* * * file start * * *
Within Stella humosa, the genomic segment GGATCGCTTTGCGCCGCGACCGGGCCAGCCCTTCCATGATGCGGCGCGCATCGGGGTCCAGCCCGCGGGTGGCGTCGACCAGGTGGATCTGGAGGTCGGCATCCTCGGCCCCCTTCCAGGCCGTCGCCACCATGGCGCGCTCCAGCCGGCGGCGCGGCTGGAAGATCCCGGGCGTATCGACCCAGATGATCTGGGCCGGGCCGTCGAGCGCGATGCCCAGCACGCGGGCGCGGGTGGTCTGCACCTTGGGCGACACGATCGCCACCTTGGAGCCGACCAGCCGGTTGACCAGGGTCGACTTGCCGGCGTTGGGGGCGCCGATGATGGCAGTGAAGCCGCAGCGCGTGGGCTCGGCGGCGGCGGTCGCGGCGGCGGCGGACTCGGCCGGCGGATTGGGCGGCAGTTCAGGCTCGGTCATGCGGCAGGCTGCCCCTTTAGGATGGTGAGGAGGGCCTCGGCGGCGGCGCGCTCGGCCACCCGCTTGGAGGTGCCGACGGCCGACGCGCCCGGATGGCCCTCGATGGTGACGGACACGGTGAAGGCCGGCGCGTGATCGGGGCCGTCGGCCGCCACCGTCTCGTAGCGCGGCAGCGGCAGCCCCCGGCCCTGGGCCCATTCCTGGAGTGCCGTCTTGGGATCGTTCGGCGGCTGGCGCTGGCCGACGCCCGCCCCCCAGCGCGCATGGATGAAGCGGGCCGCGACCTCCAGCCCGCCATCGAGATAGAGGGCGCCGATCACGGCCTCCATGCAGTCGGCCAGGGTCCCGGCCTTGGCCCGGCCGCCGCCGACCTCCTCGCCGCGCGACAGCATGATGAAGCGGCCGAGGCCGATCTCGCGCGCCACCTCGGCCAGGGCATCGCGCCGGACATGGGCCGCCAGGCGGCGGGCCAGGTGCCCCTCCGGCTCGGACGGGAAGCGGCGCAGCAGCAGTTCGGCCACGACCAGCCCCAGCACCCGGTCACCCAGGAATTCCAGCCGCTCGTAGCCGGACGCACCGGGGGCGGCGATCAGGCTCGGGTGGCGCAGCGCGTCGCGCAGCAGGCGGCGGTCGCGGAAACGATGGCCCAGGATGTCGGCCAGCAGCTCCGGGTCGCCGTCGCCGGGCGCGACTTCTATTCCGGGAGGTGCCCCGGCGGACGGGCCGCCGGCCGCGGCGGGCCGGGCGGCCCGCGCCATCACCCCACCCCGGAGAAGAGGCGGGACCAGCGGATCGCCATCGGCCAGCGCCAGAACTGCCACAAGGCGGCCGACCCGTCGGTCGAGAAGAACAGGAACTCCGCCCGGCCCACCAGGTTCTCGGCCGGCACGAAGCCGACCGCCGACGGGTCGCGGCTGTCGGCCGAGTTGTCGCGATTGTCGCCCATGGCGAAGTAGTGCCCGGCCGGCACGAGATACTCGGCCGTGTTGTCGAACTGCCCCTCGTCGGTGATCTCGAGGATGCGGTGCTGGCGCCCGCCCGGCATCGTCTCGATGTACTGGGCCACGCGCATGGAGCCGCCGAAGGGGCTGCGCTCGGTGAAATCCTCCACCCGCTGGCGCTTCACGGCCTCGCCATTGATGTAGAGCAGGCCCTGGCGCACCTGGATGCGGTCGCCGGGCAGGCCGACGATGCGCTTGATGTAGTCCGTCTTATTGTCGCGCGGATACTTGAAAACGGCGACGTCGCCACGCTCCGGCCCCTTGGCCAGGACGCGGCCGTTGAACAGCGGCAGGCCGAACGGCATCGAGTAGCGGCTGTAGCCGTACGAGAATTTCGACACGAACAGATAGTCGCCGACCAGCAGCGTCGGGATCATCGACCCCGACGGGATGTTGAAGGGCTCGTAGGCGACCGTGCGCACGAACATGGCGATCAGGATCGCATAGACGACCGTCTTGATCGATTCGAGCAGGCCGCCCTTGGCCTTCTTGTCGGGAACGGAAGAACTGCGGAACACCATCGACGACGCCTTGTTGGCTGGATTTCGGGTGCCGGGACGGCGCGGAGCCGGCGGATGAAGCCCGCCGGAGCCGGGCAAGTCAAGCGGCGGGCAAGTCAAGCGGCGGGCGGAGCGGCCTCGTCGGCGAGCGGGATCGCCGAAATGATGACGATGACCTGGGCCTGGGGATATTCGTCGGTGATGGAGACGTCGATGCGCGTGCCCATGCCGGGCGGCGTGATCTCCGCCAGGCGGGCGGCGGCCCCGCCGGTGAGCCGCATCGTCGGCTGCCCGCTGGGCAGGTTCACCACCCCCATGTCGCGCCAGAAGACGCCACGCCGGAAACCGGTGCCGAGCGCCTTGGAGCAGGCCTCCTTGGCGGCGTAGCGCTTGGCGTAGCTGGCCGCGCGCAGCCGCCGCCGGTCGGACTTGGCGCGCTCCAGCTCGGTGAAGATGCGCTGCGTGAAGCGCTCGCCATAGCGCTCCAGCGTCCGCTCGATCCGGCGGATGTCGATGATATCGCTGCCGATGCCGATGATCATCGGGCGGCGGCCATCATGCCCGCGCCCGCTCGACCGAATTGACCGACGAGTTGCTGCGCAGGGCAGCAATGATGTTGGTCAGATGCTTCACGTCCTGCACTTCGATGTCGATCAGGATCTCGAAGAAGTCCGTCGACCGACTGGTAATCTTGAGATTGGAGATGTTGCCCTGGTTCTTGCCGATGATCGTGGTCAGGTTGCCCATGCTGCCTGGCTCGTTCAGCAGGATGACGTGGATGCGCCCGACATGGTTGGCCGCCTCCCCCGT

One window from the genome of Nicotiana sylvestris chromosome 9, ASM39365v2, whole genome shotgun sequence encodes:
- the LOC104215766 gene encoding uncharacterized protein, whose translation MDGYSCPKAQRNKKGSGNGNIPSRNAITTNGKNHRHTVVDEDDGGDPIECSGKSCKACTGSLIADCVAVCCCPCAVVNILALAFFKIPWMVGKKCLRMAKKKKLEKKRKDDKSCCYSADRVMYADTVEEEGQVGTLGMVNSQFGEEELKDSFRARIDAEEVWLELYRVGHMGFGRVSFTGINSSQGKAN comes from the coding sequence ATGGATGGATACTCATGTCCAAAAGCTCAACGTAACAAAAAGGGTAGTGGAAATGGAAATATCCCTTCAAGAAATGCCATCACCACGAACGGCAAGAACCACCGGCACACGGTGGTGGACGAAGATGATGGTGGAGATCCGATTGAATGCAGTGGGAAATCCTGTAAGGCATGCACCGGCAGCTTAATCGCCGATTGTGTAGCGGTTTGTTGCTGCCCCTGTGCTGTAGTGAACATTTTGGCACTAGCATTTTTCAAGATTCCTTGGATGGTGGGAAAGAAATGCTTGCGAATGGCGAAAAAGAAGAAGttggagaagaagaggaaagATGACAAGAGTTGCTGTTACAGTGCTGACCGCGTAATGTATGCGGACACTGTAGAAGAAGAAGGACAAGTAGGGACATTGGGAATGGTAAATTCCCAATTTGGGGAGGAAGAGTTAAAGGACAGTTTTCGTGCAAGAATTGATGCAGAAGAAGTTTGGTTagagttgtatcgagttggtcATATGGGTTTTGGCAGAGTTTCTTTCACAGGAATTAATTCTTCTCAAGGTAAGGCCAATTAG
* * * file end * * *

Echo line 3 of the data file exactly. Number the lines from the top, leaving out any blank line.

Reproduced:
- the LOC104215766 gene encoding uncharacterized protein, whose translation MDGYSCPKAQRNKKGSGNGNIPSRNAITTNGKNHRHTVVDEDDGGDPIECSGKSCKACTGSLIADCVAVCCCPCAVVNILALAFFKIPWMVGKKCLRMAKKKKLEKKRKDDKSCCYSADRVMYADTVEEEGQVGTLGMVNSQFGEEELKDSFRARIDAEEVWLELYRVGHMGFGRVSFTGINSSQGKAN comes from the coding sequence ATGGATGGATACTCATGTCCAAAAGCTCAACGTAACAAAAAGGGTAGTGGAAATGGAAATATCCCTTCAAGAAATGCCATCACCACGAACGGCAAGAACCACCGGCACACGGTGGTGGACGAAGATGATGGTGGAGATCCGATTGAATGCAGTGGGAAATCCTGTAAGGCATGCACCGGCAGCTTAATCGCCGATTGTGTAGCGGTTTGTTGCTGCCCCTGTGCTGTAGTGAACATTTTGGCACTAGCATTTTTCAAGATTCCTTGGATGGTGGGAAAGAAATGCTTGCGAATGGCGAAAAAGAAGAAGttggagaagaagaggaaagATGACAAGAGTTGCTGTTACAGTGCTGACCGCGTAATGTATGCGGACACTGTAGAAGAAGAAGGACAAGTAGGGACATTGGGAATGGTAAATTCCCAATTTGGGGAGGAAGAGTTAAAGGACAGTTTTCGTGCAAGAATTGATGCAGAAGAAGTTTGGTTagagttgtatcgagttggtcATATGGGTTTTGGCAGAGTTTCTTTCACAGGAATTAATTCTTCTCAAGGTAAGGCCAATTAG